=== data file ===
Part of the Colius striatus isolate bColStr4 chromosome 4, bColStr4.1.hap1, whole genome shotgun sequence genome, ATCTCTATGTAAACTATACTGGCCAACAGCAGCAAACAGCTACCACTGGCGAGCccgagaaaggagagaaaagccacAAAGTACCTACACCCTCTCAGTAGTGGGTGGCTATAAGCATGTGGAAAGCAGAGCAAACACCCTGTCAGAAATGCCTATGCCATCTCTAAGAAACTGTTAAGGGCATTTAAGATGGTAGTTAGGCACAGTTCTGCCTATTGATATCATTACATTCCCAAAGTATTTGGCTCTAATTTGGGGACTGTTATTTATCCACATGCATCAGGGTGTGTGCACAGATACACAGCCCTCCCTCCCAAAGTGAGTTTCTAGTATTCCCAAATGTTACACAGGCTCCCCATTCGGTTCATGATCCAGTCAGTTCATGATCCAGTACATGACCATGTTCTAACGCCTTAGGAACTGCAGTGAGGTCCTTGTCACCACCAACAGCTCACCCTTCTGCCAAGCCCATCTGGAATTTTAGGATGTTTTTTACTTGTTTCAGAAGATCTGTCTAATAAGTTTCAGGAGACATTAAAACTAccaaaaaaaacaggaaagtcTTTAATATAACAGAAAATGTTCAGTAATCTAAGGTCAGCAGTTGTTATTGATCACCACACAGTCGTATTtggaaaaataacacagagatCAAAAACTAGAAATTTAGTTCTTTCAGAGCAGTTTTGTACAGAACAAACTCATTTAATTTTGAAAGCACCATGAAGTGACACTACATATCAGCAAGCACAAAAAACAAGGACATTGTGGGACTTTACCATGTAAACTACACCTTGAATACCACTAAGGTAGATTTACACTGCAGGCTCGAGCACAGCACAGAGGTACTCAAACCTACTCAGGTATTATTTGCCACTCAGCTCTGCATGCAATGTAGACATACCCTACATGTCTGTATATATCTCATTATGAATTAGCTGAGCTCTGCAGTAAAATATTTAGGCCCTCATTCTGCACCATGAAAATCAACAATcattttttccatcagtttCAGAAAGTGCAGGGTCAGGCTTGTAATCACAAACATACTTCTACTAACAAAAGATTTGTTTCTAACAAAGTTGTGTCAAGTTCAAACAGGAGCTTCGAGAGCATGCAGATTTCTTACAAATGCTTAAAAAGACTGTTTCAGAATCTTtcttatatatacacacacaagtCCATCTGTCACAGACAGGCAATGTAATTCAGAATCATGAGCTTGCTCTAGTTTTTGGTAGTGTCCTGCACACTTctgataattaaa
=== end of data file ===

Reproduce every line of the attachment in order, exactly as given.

Part of the Colius striatus isolate bColStr4 chromosome 4, bColStr4.1.hap1, whole genome shotgun sequence genome, ATCTCTATGTAAACTATACTGGCCAACAGCAGCAAACAGCTACCACTGGCGAGCccgagaaaggagagaaaagccacAAAGTACCTACACCCTCTCAGTAGTGGGTGGCTATAAGCATGTGGAAAGCAGAGCAAACACCCTGTCAGAAATGCCTATGCCATCTCTAAGAAACTGTTAAGGGCATTTAAGATGGTAGTTAGGCACAGTTCTGCCTATTGATATCATTACATTCCCAAAGTATTTGGCTCTAATTTGGGGACTGTTATTTATCCACATGCATCAGGGTGTGTGCACAGATACACAGCCCTCCCTCCCAAAGTGAGTTTCTAGTATTCCCAAATGTTACACAGGCTCCCCATTCGGTTCATGATCCAGTCAGTTCATGATCCAGTACATGACCATGTTCTAACGCCTTAGGAACTGCAGTGAGGTCCTTGTCACCACCAACAGCTCACCCTTCTGCCAAGCCCATCTGGAATTTTAGGATGTTTTTTACTTGTTTCAGAAGATCTGTCTAATAAGTTTCAGGAGACATTAAAACTAccaaaaaaaacaggaaagtcTTTAATATAACAGAAAATGTTCAGTAATCTAAGGTCAGCAGTTGTTATTGATCACCACACAGTCGTATTtggaaaaataacacagagatCAAAAACTAGAAATTTAGTTCTTTCAGAGCAGTTTTGTACAGAACAAACTCATTTAATTTTGAAAGCACCATGAAGTGACACTACATATCAGCAAGCACAAAAAACAAGGACATTGTGGGACTTTACCATGTAAACTACACCTTGAATACCACTAAGGTAGATTTACACTGCAGGCTCGAGCACAGCACAGAGGTACTCAAACCTACTCAGGTATTATTTGCCACTCAGCTCTGCATGCAATGTAGACATACCCTACATGTCTGTATATATCTCATTATGAATTAGCTGAGCTCTGCAGTAAAATATTTAGGCCCTCATTCTGCACCATGAAAATCAACAATcattttttccatcagtttCAGAAAGTGCAGGGTCAGGCTTGTAATCACAAACATACTTCTACTAACAAAAGATTTGTTTCTAACAAAGTTGTGTCAAGTTCAAACAGGAGCTTCGAGAGCATGCAGATTTCTTACAAATGCTTAAAAAGACTGTTTCAGAATCTTtcttatatatacacacacaagtCCATCTGTCACAGACAGGCAATGTAATTCAGAATCATGAGCTTGCTCTAGTTTTTGGTAGTGTCCTGCACACTTctgataattaaa